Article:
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HealthStream 'Constitution' sharpens focus
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Robert A. 'Bobby' Frist Jr.

Updated: July 23, 2019 - Founder-CEO Frist said the company has more than 50 jobs to fill by year's-end; has spent more than a year updating its Constitution (below); and, is launching 'Streaming Good' social-impact program.-Ed.

HealthStream CEO Bobby Frist has provided his 400 employees a "blueprint" for building the company into "a world-class organization."

HealthStream Inc. has more than $50 million in annual revenue, provides online learning and research technology and services for healthcare-industry subscribers, and is headquartered in Cummins Station in downtown Nashville.

Writing in the company's recently published "HealthStream Constitution" booklet, Frist said the document is intended to ensure all HealthStream employees consistently understand HealthStream's vision, mission, tagline or slogan, values and business principles. He said that achieving world-class standing requires that all HealthStream employees "are unified in our purpose and clear on our intentions."

Frist's communications and policy initiative comes as the company and its industry confront economic and market turbulence, as well as rising pressure to add ever-greater value for customers operating within the shifting regulatory environment that contains and largely defines American healthcare.

The push also comes as HealthStream seeks to establish greater momentum, generate cash to fund growth and produce earnings for sometimes restive investors.

The Constitution-enlistment effort builds on efforts underway internally for three years. Coincidentally or not, the push also follows a turbulent period during which HealthStream eventually overcame technological problems that were unprecedented for the company. On a parallel track, HealthStream acquired and integrated additional healthcare-research capacity to complement its core learning-solutions business.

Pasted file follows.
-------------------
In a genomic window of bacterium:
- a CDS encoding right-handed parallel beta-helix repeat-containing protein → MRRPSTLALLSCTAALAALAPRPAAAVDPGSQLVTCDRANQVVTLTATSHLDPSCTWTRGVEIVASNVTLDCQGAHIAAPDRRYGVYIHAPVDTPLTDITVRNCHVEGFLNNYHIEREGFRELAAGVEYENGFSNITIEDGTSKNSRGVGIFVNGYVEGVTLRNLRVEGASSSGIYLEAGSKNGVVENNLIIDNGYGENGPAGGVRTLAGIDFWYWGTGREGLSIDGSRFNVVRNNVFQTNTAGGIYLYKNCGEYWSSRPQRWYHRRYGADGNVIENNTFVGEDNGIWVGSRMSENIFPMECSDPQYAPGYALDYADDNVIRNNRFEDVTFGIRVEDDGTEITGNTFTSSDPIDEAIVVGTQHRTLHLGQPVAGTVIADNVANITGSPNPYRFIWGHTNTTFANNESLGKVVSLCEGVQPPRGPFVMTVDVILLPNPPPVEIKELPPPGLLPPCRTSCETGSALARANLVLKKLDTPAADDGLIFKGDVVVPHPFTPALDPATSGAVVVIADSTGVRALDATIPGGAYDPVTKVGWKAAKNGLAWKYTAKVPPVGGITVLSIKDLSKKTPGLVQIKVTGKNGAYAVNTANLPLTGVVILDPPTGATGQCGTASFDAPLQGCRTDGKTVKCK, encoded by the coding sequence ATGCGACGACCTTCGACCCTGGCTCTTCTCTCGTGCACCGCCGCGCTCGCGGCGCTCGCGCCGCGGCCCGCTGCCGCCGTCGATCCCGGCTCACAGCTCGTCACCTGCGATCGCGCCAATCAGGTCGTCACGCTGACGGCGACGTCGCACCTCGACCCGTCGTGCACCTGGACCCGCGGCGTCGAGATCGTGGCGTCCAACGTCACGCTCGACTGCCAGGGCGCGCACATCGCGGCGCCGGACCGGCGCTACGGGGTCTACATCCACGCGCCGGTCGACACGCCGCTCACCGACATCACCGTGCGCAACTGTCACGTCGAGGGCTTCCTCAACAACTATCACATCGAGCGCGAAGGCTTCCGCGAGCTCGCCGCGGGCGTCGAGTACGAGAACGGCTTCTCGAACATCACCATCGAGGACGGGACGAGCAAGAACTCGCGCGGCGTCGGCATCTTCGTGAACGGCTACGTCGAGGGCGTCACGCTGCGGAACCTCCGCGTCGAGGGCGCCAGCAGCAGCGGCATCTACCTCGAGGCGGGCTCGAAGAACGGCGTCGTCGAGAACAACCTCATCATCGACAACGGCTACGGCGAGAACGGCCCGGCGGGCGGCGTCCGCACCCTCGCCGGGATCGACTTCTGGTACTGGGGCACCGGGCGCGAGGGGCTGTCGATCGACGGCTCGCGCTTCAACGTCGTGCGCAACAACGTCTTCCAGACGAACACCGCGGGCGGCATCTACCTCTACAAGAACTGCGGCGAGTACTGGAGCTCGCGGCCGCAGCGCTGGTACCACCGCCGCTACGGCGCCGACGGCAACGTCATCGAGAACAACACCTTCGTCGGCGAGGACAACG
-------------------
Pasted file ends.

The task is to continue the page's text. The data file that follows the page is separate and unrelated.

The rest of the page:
Those who regularly attend Frist's conference calls with stock analysts who follow the NASDAQ-listed company will find in the Constitution ideas that seem to resonate with investors.

For example, under the Constitution's "Business Principles," HealthStream stresses it seeks to help customers solve their "biggest, most critical" problems, thereby becoming more visible to "key executives" and increasing the value of customer relationships.

HealthStream also stresses it aims generally to deliver "product-based" value, rather than "people-intensive services" tailored to each customer, with "recurring revenues" under longer-term contracts, rather than one-shot transactions, because predictable recurring revenue helps stabilize a company and increase confidence in the company among investors, customers, employees and other stakeholders.

While Frist has alluded to the matter in earlier public comments, the emphasis HealthStream places upon the need to "open our model" seems more portentous when viewed as a business principle in the Constitution.

HealthStream's emphasis on opening its model - including its products, its platform and its network - suggests greater attention is being paid to unbundling subscription-package components, more flexible partnering for exchange of platform access and content, and perhaps tiering of access to such things as surveys and other tools.

The Constitution also contains assertions that HealthStream's business advantages include learning-management technology that is stable and mature; and, that the company enjoys "market leadership."

It would have been difficult to claim tech stability a year ago, but since then HealthStream has apparently recovered from an extremely disruptive effort to migrate customers to a new tech platform; and, while the company has an enviable client base and has often proven competitive against peer providers, market leadership remains difficult to define and measure in the sector.